Java Solution

1class Solution {
3    // Method to determine the maximum level of greatness that can be achieved
4    public int maximizeGreatness(int[] nums) {
5        // Sort the array in non-decreasing order
6        Arrays.sort(nums);
8        // Initialize the count of greatness to 0
9        int greatnessCount = 0;
11        // Iterate over the sorted array
12        for (int num : nums) {
13            // If the current element is greater than the element at the current greatness count index
14            if (num > nums[greatnessCount]) {
15                // Increment the greatness count
16                greatnessCount++;
17            }
18        }
20        // Return the total count of greatness achieved
21        return greatnessCount;
22    }

C++ Solution

1#include <vector>
2#include <algorithm>
4class Solution {
6    // Function to find the number of times the current element is greater than the smallest element seen so far.
7    int maximizeGreatness(vector<int>& nums) {
8        // Sort the input vector in non-decreasing order.
9        sort(nums.begin(), nums.end());
11        // Variable to keep track of the current smallest element's index.
12        int smallestIndex = 0;
14        // Loop through the sorted vector to compute the result.
15        for (int num : nums) {
16            // Increase count if the current number is greater than the number at smallestIndex.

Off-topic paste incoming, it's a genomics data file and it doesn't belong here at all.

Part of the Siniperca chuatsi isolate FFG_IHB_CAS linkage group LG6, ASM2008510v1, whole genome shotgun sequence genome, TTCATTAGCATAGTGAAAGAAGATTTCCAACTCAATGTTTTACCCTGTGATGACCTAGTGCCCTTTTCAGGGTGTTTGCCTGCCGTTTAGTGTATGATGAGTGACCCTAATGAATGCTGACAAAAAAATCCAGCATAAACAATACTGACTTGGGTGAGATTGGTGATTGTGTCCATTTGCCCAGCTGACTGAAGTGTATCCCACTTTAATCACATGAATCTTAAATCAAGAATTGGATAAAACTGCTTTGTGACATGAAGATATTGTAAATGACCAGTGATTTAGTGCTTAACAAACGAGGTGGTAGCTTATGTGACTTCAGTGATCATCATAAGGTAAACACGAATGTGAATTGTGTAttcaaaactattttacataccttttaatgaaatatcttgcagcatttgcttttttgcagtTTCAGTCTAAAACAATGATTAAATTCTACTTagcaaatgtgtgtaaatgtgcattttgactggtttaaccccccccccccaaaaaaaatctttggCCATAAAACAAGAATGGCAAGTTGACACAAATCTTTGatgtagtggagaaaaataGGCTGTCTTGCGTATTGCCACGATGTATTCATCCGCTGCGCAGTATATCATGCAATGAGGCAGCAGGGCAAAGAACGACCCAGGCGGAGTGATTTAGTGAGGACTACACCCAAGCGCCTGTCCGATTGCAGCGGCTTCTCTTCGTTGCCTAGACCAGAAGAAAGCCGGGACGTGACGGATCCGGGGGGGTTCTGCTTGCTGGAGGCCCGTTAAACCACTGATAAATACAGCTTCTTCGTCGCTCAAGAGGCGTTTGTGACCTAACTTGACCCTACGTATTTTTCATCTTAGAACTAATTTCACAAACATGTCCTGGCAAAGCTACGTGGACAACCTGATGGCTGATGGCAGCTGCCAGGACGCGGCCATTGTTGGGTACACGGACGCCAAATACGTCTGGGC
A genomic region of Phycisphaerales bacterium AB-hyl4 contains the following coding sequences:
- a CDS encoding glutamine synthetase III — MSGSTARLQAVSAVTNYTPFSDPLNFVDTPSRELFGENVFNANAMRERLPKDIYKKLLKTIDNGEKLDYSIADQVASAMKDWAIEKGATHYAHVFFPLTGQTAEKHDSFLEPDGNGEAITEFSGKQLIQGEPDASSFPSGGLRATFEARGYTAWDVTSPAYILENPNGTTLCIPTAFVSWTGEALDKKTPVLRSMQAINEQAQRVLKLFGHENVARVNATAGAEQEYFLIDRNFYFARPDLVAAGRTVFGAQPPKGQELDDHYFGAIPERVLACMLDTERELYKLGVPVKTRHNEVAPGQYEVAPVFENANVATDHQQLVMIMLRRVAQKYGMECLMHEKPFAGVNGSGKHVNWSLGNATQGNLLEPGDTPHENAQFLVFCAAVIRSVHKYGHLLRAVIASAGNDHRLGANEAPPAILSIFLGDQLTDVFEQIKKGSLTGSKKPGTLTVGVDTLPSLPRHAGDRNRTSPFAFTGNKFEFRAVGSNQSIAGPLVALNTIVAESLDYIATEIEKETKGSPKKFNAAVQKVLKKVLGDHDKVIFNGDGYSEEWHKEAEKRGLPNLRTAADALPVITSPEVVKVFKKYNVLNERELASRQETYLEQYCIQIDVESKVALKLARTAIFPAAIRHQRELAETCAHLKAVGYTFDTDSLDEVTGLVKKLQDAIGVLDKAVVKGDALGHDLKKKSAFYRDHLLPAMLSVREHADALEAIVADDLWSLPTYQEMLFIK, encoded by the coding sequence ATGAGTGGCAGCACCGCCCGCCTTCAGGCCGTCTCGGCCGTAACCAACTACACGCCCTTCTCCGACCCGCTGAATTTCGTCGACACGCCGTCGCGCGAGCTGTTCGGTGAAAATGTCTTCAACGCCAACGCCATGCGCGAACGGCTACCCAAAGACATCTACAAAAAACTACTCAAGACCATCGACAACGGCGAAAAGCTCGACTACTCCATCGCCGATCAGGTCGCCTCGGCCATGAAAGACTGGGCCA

17            smallestIndex += num > nums[smallestIndex];
18        }
20        // The result is the number of elements that were greater than their preceding elements.
21        return smallestIndex;
22    }

Typescript Solution

1function maximizeGreatness(nums: number[]): number {
2    // Sort the array in non-decreasing order.
3    nums.sort((a, b) => a - b);
5    // Initialize the count of numbers that can contribute to 'greatness'
6    let greatnessCount = 0;
8    // Iterate through the sorted array.
9    for (const currentNumber of nums) {
10        // If the current number is greater than the smallest number in the set of 'greatness' numbers,
11        // it can contribute, so we increment the count.
12        if (currentNumber > nums[greatnessCount]) {
13            greatnessCount += 1;
14        }
15    }
17    // Return the final count of numbers that contribute to 'greatness'.
18    return greatnessCount;

Time and Space Complexity

Time Complexity

The time complexity of the given function maximizeGreatness is primarily dominated by the nums.sort() operation. Sorting an array is typically done using the Timsort algorithm in Python, which has a time complexity of O(n log n), where n is the length of the array nums. The for-loop that follows the sort operation has a time complexity of O(n) since it iterates over each element in the sorted list exactly once.

Therefore, when combining these two operations, the total time complexity remains O(n log n) as the sorting operation is the most significant factor.

Space Complexity

The space complexity of the sort operation in Python is O(n), but this uses the internal buffer for sorting which does not count towards the additional space required by the algorithm. However, due to the recursive stack calls made during sorting, the worst-case space complexity is O(log n). No additional data structures that are dependent on the size of the input array are used in the function, keeping the space complexity to O(log n) for this function.